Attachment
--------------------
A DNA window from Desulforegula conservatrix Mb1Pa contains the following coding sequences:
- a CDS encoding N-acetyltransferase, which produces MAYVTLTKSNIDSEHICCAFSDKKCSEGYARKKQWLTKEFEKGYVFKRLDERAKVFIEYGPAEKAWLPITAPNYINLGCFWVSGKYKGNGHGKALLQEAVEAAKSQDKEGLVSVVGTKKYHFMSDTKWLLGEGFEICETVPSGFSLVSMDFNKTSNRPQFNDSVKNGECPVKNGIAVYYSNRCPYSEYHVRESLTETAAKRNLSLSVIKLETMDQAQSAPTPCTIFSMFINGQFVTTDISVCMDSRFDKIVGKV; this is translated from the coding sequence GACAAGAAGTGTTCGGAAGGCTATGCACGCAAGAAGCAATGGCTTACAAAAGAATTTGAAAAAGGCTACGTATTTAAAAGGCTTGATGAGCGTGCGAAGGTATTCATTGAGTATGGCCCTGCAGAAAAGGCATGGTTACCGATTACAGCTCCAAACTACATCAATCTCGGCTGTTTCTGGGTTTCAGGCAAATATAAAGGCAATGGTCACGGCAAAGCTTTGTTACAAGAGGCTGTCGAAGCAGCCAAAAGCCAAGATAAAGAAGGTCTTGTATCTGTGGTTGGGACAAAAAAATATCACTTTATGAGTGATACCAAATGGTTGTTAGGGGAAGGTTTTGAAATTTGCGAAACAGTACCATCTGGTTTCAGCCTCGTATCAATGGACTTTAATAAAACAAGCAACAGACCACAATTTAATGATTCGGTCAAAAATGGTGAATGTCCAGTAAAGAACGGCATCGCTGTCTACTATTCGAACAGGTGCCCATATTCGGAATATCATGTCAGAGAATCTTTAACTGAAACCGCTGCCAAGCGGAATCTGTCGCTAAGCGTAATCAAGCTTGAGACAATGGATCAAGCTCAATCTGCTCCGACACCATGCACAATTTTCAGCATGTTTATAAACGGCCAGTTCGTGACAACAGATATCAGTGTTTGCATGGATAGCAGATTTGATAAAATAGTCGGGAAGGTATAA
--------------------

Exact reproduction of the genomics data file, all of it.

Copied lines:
A DNA window from Desulforegula conservatrix Mb1Pa contains the following coding sequences:
- a CDS encoding N-acetyltransferase, which produces MAYVTLTKSNIDSEHICCAFSDKKCSEGYARKKQWLTKEFEKGYVFKRLDERAKVFIEYGPAEKAWLPITAPNYINLGCFWVSGKYKGNGHGKALLQEAVEAAKSQDKEGLVSVVGTKKYHFMSDTKWLLGEGFEICETVPSGFSLVSMDFNKTSNRPQFNDSVKNGECPVKNGIAVYYSNRCPYSEYHVRESLTETAAKRNLSLSVIKLETMDQAQSAPTPCTIFSMFINGQFVTTDISVCMDSRFDKIVGKV; this is translated from the coding sequence GACAAGAAGTGTTCGGAAGGCTATGCACGCAAGAAGCAATGGCTTACAAAAGAATTTGAAAAAGGCTACGTATTTAAAAGGCTTGATGAGCGTGCGAAGGTATTCATTGAGTATGGCCCTGCAGAAAAGGCATGGTTACCGATTACAGCTCCAAACTACATCAATCTCGGCTGTTTCTGGGTTTCAGGCAAATATAAAGGCAATGGTCACGGCAAAGCTTTGTTACAAGAGGCTGTCGAAGCAGCCAAAAGCCAAGATAAAGAAGGTCTTGTATCTGTGGTTGGGACAAAAAAATATCACTTTATGAGTGATACCAAATGGTTGTTAGGGGAAGGTTTTGAAATTTGCGAAACAGTACCATCTGGTTTCAGCCTCGTATCAATGGACTTTAATAAAACAAGCAACAGACCACAATTTAATGATTCGGTCAAAAATGGTGAATGTCCAGTAAAGAACGGCATCGCTGTCTACTATTCGAACAGGTGCCCATATTCGGAATATCATGTCAGAGAATCTTTAACTGAAACCGCTGCCAAGCGGAATCTGTCGCTAAGCGTAATCAAGCTTGAGACAATGGATCAAGCTCAATCTGCTCCGACACCATGCACAATTTTCAGCATGTTTATAAACGGCCAGTTCGTGACAACAGATATCAGTGTTTGCATGGATAGCAGATTTGATAAAATAGTCGGGAAGGTATAA